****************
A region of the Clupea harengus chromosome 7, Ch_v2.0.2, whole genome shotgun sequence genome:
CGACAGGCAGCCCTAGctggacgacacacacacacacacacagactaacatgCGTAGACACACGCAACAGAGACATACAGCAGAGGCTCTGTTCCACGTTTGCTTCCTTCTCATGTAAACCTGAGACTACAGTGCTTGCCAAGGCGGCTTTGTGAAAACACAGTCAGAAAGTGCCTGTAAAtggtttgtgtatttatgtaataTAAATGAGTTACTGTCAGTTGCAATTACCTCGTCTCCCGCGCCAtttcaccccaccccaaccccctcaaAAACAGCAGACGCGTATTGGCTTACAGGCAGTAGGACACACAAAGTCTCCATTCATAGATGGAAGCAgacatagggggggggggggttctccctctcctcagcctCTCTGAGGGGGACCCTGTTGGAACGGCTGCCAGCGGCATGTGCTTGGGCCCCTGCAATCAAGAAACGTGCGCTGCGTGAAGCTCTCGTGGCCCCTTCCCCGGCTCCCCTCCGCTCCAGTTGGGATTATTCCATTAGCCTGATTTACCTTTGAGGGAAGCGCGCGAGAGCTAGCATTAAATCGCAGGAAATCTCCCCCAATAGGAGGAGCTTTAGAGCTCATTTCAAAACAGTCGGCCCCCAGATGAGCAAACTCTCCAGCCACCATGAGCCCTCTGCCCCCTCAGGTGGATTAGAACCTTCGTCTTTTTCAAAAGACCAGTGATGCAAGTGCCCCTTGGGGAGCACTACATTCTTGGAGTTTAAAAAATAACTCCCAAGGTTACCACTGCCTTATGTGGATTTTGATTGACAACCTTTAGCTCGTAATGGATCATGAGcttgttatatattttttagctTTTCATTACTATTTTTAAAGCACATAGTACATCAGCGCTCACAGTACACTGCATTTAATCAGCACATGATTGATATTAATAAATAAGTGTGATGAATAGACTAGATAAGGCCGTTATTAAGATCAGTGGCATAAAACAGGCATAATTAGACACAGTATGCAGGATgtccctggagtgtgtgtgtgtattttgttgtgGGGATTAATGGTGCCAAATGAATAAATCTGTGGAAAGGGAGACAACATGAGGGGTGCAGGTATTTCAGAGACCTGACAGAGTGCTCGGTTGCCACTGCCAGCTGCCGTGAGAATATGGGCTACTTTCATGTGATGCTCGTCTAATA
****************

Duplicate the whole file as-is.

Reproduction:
A region of the Clupea harengus chromosome 7, Ch_v2.0.2, whole genome shotgun sequence genome:
CGACAGGCAGCCCTAGctggacgacacacacacacacacacagactaacatgCGTAGACACACGCAACAGAGACATACAGCAGAGGCTCTGTTCCACGTTTGCTTCCTTCTCATGTAAACCTGAGACTACAGTGCTTGCCAAGGCGGCTTTGTGAAAACACAGTCAGAAAGTGCCTGTAAAtggtttgtgtatttatgtaataTAAATGAGTTACTGTCAGTTGCAATTACCTCGTCTCCCGCGCCAtttcaccccaccccaaccccctcaaAAACAGCAGACGCGTATTGGCTTACAGGCAGTAGGACACACAAAGTCTCCATTCATAGATGGAAGCAgacatagggggggggggggttctccctctcctcagcctCTCTGAGGGGGACCCTGTTGGAACGGCTGCCAGCGGCATGTGCTTGGGCCCCTGCAATCAAGAAACGTGCGCTGCGTGAAGCTCTCGTGGCCCCTTCCCCGGCTCCCCTCCGCTCCAGTTGGGATTATTCCATTAGCCTGATTTACCTTTGAGGGAAGCGCGCGAGAGCTAGCATTAAATCGCAGGAAATCTCCCCCAATAGGAGGAGCTTTAGAGCTCATTTCAAAACAGTCGGCCCCCAGATGAGCAAACTCTCCAGCCACCATGAGCCCTCTGCCCCCTCAGGTGGATTAGAACCTTCGTCTTTTTCAAAAGACCAGTGATGCAAGTGCCCCTTGGGGAGCACTACATTCTTGGAGTTTAAAAAATAACTCCCAAGGTTACCACTGCCTTATGTGGATTTTGATTGACAACCTTTAGCTCGTAATGGATCATGAGcttgttatatattttttagctTTTCATTACTATTTTTAAAGCACATAGTACATCAGCGCTCACAGTACACTGCATTTAATCAGCACATGATTGATATTAATAAATAAGTGTGATGAATAGACTAGATAAGGCCGTTATTAAGATCAGTGGCATAAAACAGGCATAATTAGACACAGTATGCAGGATgtccctggagtgtgtgtgtgtattttgttgtgGGGATTAATGGTGCCAAATGAATAAATCTGTGGAAAGGGAGACAACATGAGGGGTGCAGGTATTTCAGAGACCTGACAGAGTGCTCGGTTGCCACTGCCAGCTGCCGTGAGAATATGGGCTACTTTCATGTGATGCTCGTCTAATA